Nasal cancer: Expert reveals the symptoms to look out for
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Several factors increase the likelihood of nasal cancer, experts noted at the University College London Hospitals NHS Foundation Trust. Examples include smoking, a HPV infection, and exposure to wood dust. “The outlook for nasal cancer can vary,” the specialists stated, “depending on where the cancer is located and how far it has spread”. Experts at Head and Neck Cancer Australia pointed out the signs and symptoms of nasal cancer.
“Common” indications of a growing tumour relate to the way you feel.
Feeling as though you have a blocked or congested nose that simply doesn’t clear is a possible sign of nasal cancer.
An experience of pressure or pain behind the nose, around the upper teeth, is also a sign.
So too is the sensation of blood trickling down from the nostril (i.e. nosebleeds).
There might also be a lump or sore inside of the nose, in the mouth, or on the face.
Nasal cancer can also lead to a decreased or loss of sense of smell.
Additional symptoms might include frequent headaches or pain in the sinus area, numbness or tingling in the face, or painful and loose teeth.
There could be pain or pressure in the ear, or watery, swollen eyes that leads to double vision.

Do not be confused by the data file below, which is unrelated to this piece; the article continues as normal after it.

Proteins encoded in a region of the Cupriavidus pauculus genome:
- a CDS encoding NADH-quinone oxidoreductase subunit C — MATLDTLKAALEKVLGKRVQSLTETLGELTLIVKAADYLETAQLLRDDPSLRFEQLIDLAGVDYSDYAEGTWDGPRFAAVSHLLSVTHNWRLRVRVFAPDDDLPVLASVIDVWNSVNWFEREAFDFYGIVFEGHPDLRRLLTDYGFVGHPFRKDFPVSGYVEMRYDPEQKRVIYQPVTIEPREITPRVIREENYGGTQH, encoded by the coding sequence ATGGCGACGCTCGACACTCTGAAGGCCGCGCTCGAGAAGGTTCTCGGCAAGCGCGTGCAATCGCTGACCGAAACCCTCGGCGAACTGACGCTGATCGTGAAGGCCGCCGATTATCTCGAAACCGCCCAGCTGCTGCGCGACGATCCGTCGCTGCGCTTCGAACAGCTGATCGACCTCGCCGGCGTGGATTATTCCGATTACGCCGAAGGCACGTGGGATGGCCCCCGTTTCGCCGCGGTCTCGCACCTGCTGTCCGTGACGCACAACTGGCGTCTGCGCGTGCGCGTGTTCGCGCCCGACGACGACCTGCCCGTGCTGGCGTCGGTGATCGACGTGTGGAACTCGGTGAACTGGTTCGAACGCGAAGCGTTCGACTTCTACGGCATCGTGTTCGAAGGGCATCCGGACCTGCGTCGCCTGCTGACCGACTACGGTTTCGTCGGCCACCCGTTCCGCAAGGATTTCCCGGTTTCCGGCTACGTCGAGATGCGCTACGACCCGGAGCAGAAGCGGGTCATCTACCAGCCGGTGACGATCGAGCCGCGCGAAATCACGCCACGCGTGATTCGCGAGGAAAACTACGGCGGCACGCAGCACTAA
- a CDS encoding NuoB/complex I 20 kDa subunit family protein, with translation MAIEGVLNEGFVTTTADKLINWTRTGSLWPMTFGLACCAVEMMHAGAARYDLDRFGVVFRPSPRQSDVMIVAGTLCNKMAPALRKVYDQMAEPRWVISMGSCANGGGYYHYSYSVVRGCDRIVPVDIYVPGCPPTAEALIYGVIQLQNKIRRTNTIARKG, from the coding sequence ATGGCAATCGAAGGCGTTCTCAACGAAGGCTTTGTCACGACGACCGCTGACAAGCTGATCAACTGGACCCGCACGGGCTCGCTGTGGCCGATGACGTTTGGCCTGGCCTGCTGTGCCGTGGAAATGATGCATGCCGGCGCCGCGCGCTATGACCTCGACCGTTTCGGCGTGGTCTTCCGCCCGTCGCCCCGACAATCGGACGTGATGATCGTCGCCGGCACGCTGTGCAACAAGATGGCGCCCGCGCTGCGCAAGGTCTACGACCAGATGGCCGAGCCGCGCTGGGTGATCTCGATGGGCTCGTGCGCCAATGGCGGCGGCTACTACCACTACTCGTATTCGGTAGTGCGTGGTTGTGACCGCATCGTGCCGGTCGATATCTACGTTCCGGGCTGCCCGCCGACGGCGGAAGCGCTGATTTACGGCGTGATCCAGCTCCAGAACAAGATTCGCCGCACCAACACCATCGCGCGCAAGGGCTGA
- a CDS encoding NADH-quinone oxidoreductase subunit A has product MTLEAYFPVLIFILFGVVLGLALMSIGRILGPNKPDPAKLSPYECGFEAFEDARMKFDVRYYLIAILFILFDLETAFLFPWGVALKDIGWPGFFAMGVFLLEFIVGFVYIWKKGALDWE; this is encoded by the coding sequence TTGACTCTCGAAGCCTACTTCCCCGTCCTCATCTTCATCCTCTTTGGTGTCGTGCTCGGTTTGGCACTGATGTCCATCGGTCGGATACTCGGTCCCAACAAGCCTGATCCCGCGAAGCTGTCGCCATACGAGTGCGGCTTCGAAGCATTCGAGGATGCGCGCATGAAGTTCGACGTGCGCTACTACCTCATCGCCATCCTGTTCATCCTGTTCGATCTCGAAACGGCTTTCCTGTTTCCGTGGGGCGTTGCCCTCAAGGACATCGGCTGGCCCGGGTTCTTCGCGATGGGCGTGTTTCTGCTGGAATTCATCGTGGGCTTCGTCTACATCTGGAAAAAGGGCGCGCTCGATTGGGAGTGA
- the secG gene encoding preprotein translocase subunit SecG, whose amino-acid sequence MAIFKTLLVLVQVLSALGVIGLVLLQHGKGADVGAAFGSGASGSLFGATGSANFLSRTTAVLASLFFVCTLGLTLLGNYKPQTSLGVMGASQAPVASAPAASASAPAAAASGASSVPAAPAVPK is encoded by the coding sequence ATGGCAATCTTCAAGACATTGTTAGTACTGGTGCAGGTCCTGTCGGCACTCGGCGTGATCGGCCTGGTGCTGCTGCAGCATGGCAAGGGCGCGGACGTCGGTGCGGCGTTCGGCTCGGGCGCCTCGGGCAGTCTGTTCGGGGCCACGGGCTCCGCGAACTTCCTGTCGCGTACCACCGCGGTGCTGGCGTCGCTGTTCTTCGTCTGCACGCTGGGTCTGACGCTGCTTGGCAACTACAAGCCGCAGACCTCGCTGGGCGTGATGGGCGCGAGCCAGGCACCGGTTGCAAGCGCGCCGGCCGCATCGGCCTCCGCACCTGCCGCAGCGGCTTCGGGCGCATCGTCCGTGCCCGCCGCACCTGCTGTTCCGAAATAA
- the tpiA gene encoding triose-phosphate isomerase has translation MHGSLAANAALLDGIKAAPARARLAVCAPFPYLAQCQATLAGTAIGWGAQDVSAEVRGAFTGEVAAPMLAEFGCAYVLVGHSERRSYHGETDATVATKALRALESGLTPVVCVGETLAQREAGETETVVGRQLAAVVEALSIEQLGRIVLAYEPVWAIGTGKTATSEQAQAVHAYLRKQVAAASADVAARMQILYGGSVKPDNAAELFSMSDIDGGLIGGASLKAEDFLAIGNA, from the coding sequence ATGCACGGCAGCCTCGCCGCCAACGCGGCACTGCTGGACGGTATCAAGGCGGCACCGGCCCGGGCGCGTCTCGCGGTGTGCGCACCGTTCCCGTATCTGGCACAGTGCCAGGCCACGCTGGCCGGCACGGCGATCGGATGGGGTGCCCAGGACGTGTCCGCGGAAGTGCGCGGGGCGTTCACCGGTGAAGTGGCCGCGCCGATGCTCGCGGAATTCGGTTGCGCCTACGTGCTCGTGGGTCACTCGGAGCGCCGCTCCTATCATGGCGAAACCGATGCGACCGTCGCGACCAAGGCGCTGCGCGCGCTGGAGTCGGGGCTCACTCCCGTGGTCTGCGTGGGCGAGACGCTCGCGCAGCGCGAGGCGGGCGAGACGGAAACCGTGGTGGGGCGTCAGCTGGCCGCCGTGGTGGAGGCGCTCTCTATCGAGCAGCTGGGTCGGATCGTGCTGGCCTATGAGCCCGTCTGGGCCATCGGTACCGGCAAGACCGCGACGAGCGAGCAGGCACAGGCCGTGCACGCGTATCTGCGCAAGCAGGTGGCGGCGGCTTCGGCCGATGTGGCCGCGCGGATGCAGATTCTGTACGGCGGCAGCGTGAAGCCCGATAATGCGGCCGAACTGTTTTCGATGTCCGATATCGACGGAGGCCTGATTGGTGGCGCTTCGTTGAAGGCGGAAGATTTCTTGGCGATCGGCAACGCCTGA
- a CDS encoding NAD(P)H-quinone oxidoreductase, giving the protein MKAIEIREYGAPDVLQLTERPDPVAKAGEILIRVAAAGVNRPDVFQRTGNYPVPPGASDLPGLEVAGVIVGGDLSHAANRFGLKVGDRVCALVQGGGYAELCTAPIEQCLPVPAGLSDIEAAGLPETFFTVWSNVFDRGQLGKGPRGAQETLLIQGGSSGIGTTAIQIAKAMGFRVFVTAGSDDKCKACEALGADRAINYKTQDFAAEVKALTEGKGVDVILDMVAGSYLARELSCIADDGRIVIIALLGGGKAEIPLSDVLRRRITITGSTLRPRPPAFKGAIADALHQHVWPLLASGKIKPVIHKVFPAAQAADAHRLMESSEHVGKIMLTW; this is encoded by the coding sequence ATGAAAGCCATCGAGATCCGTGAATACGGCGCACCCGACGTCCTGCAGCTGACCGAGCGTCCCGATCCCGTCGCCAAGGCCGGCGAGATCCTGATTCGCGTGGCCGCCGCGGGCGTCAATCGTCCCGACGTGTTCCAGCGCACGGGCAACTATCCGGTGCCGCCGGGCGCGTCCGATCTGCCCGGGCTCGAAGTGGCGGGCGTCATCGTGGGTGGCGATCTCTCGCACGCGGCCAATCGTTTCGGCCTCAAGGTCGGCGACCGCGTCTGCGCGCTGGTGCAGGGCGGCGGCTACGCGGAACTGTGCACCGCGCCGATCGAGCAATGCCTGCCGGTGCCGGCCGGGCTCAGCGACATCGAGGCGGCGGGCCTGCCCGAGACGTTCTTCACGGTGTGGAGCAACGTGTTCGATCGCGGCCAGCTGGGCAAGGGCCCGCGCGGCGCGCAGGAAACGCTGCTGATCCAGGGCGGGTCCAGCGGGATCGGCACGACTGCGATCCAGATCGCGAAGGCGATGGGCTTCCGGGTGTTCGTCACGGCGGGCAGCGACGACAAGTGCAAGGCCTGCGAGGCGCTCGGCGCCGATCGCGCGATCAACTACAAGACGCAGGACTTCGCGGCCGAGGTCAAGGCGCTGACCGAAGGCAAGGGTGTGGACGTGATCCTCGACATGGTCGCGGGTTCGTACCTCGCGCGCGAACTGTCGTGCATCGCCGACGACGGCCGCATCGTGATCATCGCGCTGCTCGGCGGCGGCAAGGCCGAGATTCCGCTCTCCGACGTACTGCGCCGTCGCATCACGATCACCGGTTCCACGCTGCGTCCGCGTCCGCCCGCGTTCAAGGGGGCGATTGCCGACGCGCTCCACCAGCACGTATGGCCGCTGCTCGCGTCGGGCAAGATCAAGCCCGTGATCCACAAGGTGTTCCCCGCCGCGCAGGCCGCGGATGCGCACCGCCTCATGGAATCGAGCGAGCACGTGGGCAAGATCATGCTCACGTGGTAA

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If you have any of these symptoms for more than a few weeks, talk to your doctor as early as possible.
Cancer Research UK explained that cigarettes contain nitrosamines, which causes cancer.
“When you smoke, the smoke may pass through your nasal cavity on its way to your lungs,” the charity elaborated.
The longer you smoke, the higher your risk of developing nasal cancer becomes.
A report by the Health and Safety Executive (2012) found that a third of nasal cancers are linked to certain occupations.
At-risk occupations include carpentry and shoe makers, who might be surrounded by carcinogens.
Frequent exposure to hard wood dust, leather dust, nickel compounds, and radium 226 and 228 are linked to a higher risk of nasal cancer.
In terms of the human papilloma virus (HPV), it’s a common virus that can cause small growths or warts.
“About 30 in every 100 cases (30 percent) of nasal and paranasal sinus cancers are linked to HPV,” Cancer Research UK stated.
“Of the different types of HPV, type 16 is the most common with nasal and sinus cancers.”
There is no national screening for nasal cancer, so if you are experiencing any troubling symptoms, do seek the support of your doctor.
As with any type of cancerous tumour, the sooner treatment can begin, the better.
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